Friday, November 30, 2012

NaNoWriMo's Done...Now What?

By Debbie Maxwell Allen


November 30th. The last day of NaNoWriMo. You may have a complete book in your hands, or a good start on one.

What do you do next?

Do you send it off to an agent or editor and sit back to wait for a contract? Do you start the sequel? Or set up a fan page on Facebook?

Typing "the end" is really just the beginning. When I began writing several years ago, I mistakenly thought that finishing my novel gave me the right to look for an agent immediately. These days, agents want to see work that is polished, not a first draft. And seasoned writers will tell you that the real writing happens in revision. It's when words are finally out of your head and on the page that you can actually do something with them.

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There are many things you can do once you finish your novel, but I've boiled them down to three essentials.

Rest. Set your manuscript aside for a month before you begin. You need a little distance from it. Start brainstorming a new novel, or take the time to flesh out some of the short story ideas that may have popped into your head during NaNoWriMo.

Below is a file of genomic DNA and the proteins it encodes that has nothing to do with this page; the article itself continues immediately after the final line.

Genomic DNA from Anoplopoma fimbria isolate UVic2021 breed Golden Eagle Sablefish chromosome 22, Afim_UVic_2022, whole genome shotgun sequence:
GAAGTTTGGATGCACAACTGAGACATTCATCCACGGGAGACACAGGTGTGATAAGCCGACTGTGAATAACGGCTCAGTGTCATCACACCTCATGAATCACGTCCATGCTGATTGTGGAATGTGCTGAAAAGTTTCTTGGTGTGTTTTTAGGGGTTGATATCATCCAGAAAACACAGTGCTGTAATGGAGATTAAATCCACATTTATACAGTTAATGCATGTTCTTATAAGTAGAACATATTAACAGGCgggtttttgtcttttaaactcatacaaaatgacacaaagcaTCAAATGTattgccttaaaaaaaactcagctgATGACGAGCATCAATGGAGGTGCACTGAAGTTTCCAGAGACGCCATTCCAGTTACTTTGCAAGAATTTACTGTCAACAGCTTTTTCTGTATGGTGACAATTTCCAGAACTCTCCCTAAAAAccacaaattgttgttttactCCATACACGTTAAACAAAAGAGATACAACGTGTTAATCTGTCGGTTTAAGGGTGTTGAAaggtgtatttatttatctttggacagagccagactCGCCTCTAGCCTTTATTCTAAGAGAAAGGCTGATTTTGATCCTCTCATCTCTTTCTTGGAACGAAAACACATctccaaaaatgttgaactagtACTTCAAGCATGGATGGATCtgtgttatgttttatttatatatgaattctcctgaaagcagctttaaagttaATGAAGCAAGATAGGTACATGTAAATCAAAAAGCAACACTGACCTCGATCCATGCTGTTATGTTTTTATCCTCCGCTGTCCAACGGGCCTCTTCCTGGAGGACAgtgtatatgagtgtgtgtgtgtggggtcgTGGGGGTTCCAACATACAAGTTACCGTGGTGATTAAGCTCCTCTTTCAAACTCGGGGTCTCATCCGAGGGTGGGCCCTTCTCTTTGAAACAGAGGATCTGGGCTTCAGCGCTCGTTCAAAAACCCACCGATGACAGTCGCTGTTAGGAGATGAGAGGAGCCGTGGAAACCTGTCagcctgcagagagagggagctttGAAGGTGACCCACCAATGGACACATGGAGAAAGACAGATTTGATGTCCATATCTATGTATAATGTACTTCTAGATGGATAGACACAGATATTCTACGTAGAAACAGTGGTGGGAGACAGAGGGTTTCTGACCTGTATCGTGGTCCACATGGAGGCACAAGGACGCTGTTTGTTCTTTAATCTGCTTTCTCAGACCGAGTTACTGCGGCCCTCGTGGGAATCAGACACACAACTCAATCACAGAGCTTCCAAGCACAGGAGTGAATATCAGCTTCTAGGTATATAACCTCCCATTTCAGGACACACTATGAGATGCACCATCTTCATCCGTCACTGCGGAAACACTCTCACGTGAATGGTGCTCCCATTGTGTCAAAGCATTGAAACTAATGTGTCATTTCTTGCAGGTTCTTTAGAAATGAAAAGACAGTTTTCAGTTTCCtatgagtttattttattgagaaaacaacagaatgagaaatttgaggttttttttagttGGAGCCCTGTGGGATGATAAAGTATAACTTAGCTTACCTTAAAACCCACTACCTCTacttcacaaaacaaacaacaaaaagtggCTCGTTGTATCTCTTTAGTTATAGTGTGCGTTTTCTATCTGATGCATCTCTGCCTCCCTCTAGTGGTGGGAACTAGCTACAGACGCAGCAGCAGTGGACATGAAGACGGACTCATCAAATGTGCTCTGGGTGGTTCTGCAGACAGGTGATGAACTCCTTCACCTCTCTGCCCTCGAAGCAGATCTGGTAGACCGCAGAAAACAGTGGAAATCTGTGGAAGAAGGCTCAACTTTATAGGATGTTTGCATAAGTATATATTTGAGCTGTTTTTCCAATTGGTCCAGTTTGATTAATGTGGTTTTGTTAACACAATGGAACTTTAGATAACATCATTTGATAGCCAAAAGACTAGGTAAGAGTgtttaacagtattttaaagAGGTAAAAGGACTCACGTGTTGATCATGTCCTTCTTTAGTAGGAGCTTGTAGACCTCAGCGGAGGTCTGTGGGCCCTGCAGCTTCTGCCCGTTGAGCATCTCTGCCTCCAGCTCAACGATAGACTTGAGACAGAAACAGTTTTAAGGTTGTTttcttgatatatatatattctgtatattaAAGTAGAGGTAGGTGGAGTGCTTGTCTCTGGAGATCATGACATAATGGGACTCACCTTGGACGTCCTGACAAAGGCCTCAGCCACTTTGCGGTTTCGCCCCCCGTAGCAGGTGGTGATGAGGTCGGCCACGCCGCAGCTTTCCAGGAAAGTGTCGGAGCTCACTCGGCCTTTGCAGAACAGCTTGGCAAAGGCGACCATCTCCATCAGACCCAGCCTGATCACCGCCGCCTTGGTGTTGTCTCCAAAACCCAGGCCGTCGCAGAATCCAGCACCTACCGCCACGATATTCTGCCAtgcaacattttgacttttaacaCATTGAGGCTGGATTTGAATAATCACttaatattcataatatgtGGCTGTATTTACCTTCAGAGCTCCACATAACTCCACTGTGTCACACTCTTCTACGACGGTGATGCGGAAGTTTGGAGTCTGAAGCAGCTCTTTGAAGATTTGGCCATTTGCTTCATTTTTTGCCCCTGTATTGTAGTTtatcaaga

Revise. Now it’s time to open that file. Writing teacher and author James Scott Bell suggests printing a manuscript out and reading it like you would someone else's book. It's surprising how much I miss when I edit on the computer. Keep a pad of sticky notes handy to mark passages that need work. For more tips on revisions, check this NaNoWriMo page.

Books like Self-Editing for Fiction Writers, Manuscript Makeover, and Revision and Self-Editing can help you know what to look for in your manuscript. Once you've combed your manuscript several times, and have improved it to the best of your ability, it's time for the next step.

Other Eyes. This is where you step out (perhaps with fear and trembling) and let other people read your novel. Family and friends do not count. It's important to get honest feedback from people who already know how to write. Your friends will only be impressed that you actually wrote a novel, and most will think it's great, no matter how many problems there are with your plot.

No, what you need are people who are strangers. People who will share the truth about what works and what needs changing. People who aren't worried about hurting their relationship with you. You'll win in two ways: your manuscript will become stronger, and you'll develop the thick skin you need for the road ahead. If you're looking for a critique group, Pikes Peak Writers has some excellent ones to choose from.

Where are you at with your novel? Resting, revising, or revealing?

About the Author:  Debbie Maxwell Allen writes young adult historical fantasy in the Rocky Mountains. She blogs about free resources for writers at http://writingwhilethericeboils.blogspot.com/